FIG. 4 illustrates a first exemplary embodiment of a manufacturing tool 50 for an extrusion process to form the pipe body 12 shown in FIG. 1. The tool 50 includes a housing 52 having an interior space 54 sized to hold raw material prior to the extrusion process. The tool 50 also includes an inner surface forming element, such as a first piercing rod 56, and first and second lines or conduits, or second and third piercing rods, represented at 58. The seamless wired pipe body 12 shown in FIG. 1 can be formed using the tool 50 by drawing a solid billet between the piercing rod 56 and the housing 52 to create the hollow shell of the pipe body 12. The piercing rod 56 forms the flow channel 28 of the pipe body 12. In lieu of cable or conduits 58 integrally formed with the pipe body 12, second and third piercing rods 58 for forming the wire channels 16 may be used in which case a line may subsequently be inserted. With respect to tension and torsional loads, a helical structure is beneficial so that the resulting load force is in the direction of the channel 28. Therefore piercing rods 58 for the wire channels 16 may be helically arranged as well. A first end 60 of the first piercing rod 56 has an outer surface 62 substantially the same size and shape as the inner surface 24 of the pipe body 12 to be formed. The outer surface 62 of the first end 60 is further provided with indentations 64 corresponding to the inward radial protrusions to be formed by the inner surface 24 at the wire channels 16. The outer surface 62 of the first end 60 of the piercing rod 56 and an inner surface 66 of the housing 52 form a die of the tool 50. The first piercing rod 56 may have a tapered section 68 extending from the first end 60. The tapered section 68 allows raw material within the housing 52 to be extruded into the final shape of the pipe body 12 defined in part by the die. The first piercing rod 56 further includes an extension portion 70 extending through the interior space 54 of the housing 52. The first piercing rod 56 is configured to rotate during the extrusion process to form the wall 18 to accommodate the helically arranged wire channels 16, such as via rotation of the extension portion 70. To extrude the billet or raw material placed in the interior space 54 of the housing 52 into the final shape of the pipe body 12 shown in FIG. 1, the piercing rod 56 may be drawn back in direction A towards the raw material disposed within the interior space 54 of the housing 52 and/or a ram 72 may push the billet or raw material in direction B towards an opposite end of the housing 52. In either case, the piercing rod 56 is rotated to allow the wire channel 16 to be created at the appropriate helical angle and the billet or raw material is extruded through the extrusion gap 74 between the first end 60 of the piercing rod 56 and the inner surface 66 of the housing 52. When the material of the new pipe body is congealed, the ends of piercing rods 58 are taken out. Therefore the pipe body has to be turned relative to the tool.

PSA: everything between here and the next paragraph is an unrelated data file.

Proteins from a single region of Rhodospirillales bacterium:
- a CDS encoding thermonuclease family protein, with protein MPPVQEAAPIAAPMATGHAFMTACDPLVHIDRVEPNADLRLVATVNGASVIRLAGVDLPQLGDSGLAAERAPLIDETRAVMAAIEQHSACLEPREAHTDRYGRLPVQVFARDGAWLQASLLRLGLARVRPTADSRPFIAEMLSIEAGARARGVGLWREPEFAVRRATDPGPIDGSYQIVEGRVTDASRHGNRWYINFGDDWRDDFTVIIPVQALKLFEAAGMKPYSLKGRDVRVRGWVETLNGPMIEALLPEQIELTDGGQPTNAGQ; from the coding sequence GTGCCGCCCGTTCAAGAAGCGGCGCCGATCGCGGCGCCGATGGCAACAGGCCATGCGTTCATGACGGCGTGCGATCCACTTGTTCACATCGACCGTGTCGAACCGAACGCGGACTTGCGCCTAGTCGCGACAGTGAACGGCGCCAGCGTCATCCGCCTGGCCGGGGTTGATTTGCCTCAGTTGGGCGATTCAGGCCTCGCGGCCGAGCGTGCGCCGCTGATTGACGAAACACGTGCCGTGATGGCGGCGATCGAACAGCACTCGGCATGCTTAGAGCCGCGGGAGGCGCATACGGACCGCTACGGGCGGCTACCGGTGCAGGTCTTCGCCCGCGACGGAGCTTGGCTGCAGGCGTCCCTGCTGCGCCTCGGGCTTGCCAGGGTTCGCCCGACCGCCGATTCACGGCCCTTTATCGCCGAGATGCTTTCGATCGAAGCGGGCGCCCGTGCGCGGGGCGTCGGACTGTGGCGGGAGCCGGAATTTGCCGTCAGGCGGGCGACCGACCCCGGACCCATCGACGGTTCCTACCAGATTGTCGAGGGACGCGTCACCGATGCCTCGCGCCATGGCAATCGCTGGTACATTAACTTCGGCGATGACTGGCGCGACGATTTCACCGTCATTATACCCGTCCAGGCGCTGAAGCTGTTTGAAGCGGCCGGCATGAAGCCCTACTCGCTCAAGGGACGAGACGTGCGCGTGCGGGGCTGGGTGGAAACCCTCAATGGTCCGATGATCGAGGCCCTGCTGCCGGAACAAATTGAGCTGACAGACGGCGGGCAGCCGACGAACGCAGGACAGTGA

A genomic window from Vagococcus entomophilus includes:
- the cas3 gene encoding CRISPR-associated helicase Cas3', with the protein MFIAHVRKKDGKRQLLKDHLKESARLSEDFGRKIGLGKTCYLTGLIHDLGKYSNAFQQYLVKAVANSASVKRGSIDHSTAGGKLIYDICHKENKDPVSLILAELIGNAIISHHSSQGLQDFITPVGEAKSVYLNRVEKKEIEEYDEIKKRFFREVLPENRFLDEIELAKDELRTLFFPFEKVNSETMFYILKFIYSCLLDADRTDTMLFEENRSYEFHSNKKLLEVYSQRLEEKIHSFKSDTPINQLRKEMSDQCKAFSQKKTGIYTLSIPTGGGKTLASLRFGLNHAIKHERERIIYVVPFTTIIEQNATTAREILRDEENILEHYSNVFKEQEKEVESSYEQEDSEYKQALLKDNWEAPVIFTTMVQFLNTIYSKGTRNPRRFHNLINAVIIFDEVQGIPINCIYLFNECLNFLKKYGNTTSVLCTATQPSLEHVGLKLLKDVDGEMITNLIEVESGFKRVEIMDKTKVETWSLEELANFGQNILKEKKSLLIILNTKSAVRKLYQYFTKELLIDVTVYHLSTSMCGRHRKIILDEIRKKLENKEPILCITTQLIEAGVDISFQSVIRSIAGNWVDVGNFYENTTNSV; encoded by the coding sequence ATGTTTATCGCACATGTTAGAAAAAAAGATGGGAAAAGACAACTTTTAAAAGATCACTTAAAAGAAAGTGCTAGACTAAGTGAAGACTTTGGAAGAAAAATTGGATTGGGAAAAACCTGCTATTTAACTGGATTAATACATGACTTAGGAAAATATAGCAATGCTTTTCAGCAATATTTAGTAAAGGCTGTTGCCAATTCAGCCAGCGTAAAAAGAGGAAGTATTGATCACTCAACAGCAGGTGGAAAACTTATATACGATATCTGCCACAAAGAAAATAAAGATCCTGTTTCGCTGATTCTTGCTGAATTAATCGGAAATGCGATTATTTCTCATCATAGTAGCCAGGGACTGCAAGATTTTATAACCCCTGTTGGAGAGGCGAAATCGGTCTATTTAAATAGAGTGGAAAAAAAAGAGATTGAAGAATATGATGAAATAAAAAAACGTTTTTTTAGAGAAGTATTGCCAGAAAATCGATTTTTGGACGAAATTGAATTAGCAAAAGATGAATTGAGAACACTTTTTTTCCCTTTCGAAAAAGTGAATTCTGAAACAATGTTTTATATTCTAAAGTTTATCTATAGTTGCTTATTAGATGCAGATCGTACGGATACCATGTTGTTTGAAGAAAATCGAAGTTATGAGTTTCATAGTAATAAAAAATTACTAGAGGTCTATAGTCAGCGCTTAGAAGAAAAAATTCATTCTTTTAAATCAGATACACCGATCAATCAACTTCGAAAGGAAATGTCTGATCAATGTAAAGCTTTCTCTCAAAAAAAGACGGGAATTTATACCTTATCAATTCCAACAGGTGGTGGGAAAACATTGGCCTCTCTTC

If the line is embedded in the pipe body during manufacturing of the pipe body 12, the line will be longer than what is shown at 58 in FIG. 4 to ensure adequate length for connection to other pipe bodies 12 and interconnecting couplers. A weak material with a low melting temperature, such as but not limited to wax, can be used to hold the line 58 in place before the tube material surrounds it during the extrusion process. In a subsequent process, the manufacturing tool 50 is cooled, such as via cooling channels in the housing 52 and/or the piercing rod 56, or via cooling baths or air supplies to prevent the hollow extruded pipe body 12 from collapsing and the manufacturing tool from melting abrasion and deformations.